No, I can't pronounce it either

The final kilometer or two was a very pleasant ride through Zdrojowy Park.

Through the park

In the end, we did about 20 miles that day, probably the second-longest ride we've ever done on the Trek Navigators. After all of the biking we've done in the USA over the past two years, we're in much better physical shape than when we lived in Poland. It shows.

Poland Ride #2

About one week later, we took another ride, again along the R4.

Cruising on a warm Polish Summer day

There was no real purpose or goal for this ride, so we just enjoyed ourselves on some very scenic trails.

Beautiful tree-lined trail
Ladne pole (that's "pretty field" in Polish)
Once you get away from the larger towns, a rather unique method is used to mark the R4 route. Instead of using metal signs (which could be stolen and sold for scrap metal) the signs are painted on tree trunks.

R4 sign painted on a tree

Another beautiful trail
Marshy area on one side of the trail...
...and a nice lake on the other
Of course, not all views are scenic. This area has more than its share of coal mines.

Polish coal mine

We spent two days visiting Kasia's aunt & uncle in Czestochowa. While there, her uncle made pieczonki, a wonderfully delicious/fatty/delicious/unhealthy/did-I-mention-delicious dish. It's basically cabbage, potatoes, sausage, bacon, and spices, arranged in layers in a cast iron pot and cooked over an open fire. No biking here (although we could have used it to burn off some of the calories) but I managed to get an action shot of her uncle with a gratuitous bicycle in the background.

Making pieczonki, and ooh -- a bike!


Near the end of our stay, we decided to spend a few days in Prague. The Zebrzydowice train station is only a 10 minute drive from Kasia's parent's house, and Prague is only a 4.5 hour train ride away. How could we not?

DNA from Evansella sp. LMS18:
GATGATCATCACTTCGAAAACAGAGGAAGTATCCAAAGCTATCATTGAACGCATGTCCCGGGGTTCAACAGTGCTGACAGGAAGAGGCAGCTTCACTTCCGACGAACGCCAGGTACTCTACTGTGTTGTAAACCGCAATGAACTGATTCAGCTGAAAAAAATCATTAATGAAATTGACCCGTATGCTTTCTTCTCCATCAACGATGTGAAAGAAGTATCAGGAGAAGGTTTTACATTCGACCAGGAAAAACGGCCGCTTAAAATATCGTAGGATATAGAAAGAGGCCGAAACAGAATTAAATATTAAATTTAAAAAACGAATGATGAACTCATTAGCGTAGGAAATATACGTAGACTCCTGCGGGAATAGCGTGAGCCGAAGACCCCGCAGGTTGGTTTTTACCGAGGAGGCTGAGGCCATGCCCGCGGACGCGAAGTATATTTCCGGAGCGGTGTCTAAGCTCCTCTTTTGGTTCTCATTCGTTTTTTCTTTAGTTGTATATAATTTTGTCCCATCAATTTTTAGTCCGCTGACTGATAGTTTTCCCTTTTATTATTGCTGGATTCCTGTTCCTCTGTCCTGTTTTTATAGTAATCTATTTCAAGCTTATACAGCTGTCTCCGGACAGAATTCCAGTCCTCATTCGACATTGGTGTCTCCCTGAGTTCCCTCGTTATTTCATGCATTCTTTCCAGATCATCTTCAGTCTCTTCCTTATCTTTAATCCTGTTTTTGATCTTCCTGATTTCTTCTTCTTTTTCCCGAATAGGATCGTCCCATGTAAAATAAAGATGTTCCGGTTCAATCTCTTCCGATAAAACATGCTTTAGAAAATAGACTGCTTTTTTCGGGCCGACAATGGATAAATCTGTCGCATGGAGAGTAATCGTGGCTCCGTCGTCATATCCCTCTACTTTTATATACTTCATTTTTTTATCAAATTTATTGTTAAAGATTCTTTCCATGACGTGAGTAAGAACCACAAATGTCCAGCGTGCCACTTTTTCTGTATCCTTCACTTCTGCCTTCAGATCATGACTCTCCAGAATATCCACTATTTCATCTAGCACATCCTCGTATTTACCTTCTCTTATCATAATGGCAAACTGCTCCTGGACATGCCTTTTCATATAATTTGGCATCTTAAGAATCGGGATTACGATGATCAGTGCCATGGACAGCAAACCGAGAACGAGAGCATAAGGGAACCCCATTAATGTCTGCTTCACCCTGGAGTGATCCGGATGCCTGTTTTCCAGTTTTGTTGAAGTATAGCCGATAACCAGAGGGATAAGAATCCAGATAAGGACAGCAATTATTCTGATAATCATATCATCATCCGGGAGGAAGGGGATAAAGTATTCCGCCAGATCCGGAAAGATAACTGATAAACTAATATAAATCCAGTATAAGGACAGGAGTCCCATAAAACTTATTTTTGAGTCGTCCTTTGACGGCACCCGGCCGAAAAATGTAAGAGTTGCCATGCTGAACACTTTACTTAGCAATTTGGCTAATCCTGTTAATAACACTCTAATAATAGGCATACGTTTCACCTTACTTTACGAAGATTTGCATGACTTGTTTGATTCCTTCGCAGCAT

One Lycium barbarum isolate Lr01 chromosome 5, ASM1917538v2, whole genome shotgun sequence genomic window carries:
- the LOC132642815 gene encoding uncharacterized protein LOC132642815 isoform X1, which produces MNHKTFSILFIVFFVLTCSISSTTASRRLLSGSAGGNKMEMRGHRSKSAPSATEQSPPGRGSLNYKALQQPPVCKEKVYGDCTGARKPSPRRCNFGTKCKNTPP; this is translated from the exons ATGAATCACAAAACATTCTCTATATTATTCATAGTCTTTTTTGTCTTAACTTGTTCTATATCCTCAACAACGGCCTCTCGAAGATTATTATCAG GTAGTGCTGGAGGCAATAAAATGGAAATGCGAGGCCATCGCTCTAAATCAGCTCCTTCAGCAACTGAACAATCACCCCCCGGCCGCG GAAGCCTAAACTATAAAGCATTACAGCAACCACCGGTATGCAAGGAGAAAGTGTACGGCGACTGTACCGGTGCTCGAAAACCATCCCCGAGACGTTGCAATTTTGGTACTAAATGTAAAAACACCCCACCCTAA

A quiet day at the Zebrzydowice train terminal

Before the Schengen Treaty, the Zebrzydowice train station was a rather important customs clearing area. Now, it's rather quiet. One can still get trains from here to Prague, Vienna, Budapest, and Moscow.

Old-school train schedule -- simple, but effective
I'm not sure, but I think we're in Zebrzydowice

Once in Prague... well... what can I say? Prague is one of my favorite cities in the world, and certainly one of the most beautiful.

I think his name is Arthur; you can just call him "Art"
Even a city like Prague cannot escape the Starbucks plague.

Starbucks invades Central Europe
There was a lot of cycle activity in the streets, the squares, and the pedestrian areas. We spotted two rather unique vehicles.

The first was a Conference Bike -- a "bike" for seven people, used in the case for city tours.

Conference Bike available for city tours

The second was a cool enclosed three-wheeler. I'm not sure if this was for transportation or tours (or just Vodafone advertising).

Cool enclosed trike

A few random touristy photos:

Beautiful street view
Teathered balloon rides near the Vltava River
View from the Charles Bridge
Kampa Island, near the Charles Bridge
View from the tower
Another view from the tower
One of my favorite statues, at the entrance to Prague Castle
Before traveling to Prague, I researched bicycle rental options in the city. During my online search, I stumbled across Grant's Prague Bike Blog, and his review of City Bike. On our first full day in Prague, we walked over to City Bike, spoke at length with Nick, and signed up for a 2-hour tour of Old Town the next morning.

The tour was a blast -- 2 hours of easy riding with a knowledgeable guide. Our group was small (just 4 total) but very international:
  • Mike the tour guide: Czech Republic
  • Mark: Luxemburg
  • Kasia: Poland
  • Me: USA
Left to right: Mark, Mike, Me
Mike showed us many interesting sights in Old Town, including areas we would probably not have found by ourselves.

Kasia admiring an unusual art display
"Imagine no graffitti..."

This town clearly needs more walking chairs and illuminated plastic penguins
My lovely wife:


Another great visit to Prague. We can't wait to return! Maybe next time we can bring our own bikes and cycle outside the city. We'd love to cruise through the fields, valleys, and picturesque villages of this beautiful country.

1 comment:

Unknown said...

found your blog via fatcyclist. seems were both going to be part of the fatty army.

when i fist saw your post i thought 'wow thats a really long post about riding in portland' ...oh...poLAND. then i felt dumb.

great stuff, i like the picture of the bike on the tree, and the guy hanging 'art' kinde reminds me of this guy in bratislava